“Generous Interfaces for Digital Cultural Collections” is in the most recent issue of the Digital Humanities Quarterly (DHQ; 2015: Volume 9: Number 1), and it’s an excellent article on the issues and limitations of search alone as an ungenerous interface. The article begins:
Imagine yourself outside an art gallery in a far-off city, with a collection you don’t know well. You enter the building to find a small, drab lobby with an attendant at a desk. The attendant asks you to enter your query on a small slip of paper. Not knowing the collection, and not seeking anything in particular, you write down something arbitrary, and pass it over. The attendant disappears for a moment before returning with a line of artworks sitting on trolleys. These are paraded, ten at a time, through the lobby. You can submit another query at any time, calling forth more trolleys, but there seems to be no way to explore the gallery beyond this small lobby. As absurd as it seems, this scenario is played out daily on the web sites of libraries, archives, galleries and museums around the world, where keyword search is the central — often the only — way to access the collection.
This is a fabulous way to describe and communicate the problems of search alone. Yes, users/patrons/people do want to be able to search, and they should be able to search within curated collections as well as through major search engines like Google to find materials in curated collections. Search alone is not enough. Users also need ways into collections with example/canned searches, highlighted items, contextual guides, exhibits, and other ways to glimpse, seek, be inspired, have evoked senses and views into materials and collections that don’t require the user to input/respond before ever having something to respond to. The UF Digital Collections and Digital Library of the Caribbean both utilize the SobekCM Open Source Repository Software which supports advanced searching features within and search engine optimization for searching from outside for searching needs, as well as integrated support for browsing in a number of ways and types, highlighted items, contextual guides with information pages and canned searches, exhibit support, and more. Notably, the SobekCM Software includes integrated support for digital production and curatorial tasks with the workflow tools and Curator Tools, which are critical because creating evocative, generous interfaces and experiences require collaboration among many people and Collection Curators are essential voices in making generous interfaces, so our tools need to support engagement and inclusion of them. We all certainly need to do more to support generous interfaces, and our full communities will need to be engaged in the processes. For this, “Generous Interfaces for Digital Cultural Collections” is an excellent article that explains the problem of search alone, the need and examples of explorations beyond search, opportunities, and possibilities. This is highly recommended reading for anyone working with libraries and digital collections and interfaces that should be generous. Again from the article:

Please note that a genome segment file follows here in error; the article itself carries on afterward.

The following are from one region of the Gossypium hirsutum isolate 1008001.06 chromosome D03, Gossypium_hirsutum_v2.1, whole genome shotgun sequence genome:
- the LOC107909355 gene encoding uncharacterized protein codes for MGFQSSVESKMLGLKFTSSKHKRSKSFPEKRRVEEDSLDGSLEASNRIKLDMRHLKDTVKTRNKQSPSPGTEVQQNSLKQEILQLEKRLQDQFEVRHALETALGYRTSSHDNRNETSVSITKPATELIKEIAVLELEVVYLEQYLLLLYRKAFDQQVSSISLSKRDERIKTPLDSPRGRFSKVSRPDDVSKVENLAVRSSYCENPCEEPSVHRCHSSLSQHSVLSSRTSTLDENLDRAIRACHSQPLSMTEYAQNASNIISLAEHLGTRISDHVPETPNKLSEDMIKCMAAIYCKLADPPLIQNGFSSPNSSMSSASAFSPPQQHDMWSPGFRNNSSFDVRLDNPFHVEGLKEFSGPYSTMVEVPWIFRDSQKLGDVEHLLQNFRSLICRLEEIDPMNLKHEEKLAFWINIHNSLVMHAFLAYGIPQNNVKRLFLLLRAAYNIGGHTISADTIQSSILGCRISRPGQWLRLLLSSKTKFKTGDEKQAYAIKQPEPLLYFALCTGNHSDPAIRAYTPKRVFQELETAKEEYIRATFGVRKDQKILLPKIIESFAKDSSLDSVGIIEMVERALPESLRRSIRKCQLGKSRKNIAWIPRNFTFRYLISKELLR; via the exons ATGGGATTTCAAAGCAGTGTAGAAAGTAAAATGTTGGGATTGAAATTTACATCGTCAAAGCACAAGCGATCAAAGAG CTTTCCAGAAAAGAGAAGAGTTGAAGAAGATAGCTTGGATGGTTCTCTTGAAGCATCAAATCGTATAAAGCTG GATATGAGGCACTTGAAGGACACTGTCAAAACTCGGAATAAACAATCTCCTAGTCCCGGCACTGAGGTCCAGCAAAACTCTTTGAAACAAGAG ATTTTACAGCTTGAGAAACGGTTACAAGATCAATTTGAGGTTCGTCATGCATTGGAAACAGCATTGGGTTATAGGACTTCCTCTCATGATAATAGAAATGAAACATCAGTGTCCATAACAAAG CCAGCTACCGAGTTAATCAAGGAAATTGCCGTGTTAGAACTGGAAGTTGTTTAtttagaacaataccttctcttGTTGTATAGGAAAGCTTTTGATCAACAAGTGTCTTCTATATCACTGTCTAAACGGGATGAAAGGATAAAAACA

Generous interfaces use multiple, fragmentary representations to reveal the complexity and diversity of cultural collections, and to privilege the process of interpretation. While they draw on techniques and models established in information retrieval and visualisation, generous interfaces emphasise process, pleasure and thoughtful engagement rather than the functional satisfaction of an information need. Like any interface or visualisation, these interfaces are inescapably contingent and constructed; as the representational scope of the interface multiplies so do the cultural stakes, and the need for critical attention and reflective practice. Yet if there are risks in doing too much, they are outweighed by the opportunities of doing more with the immense riches of our digital cultural collections. As the experiments presented here show, much more is possible.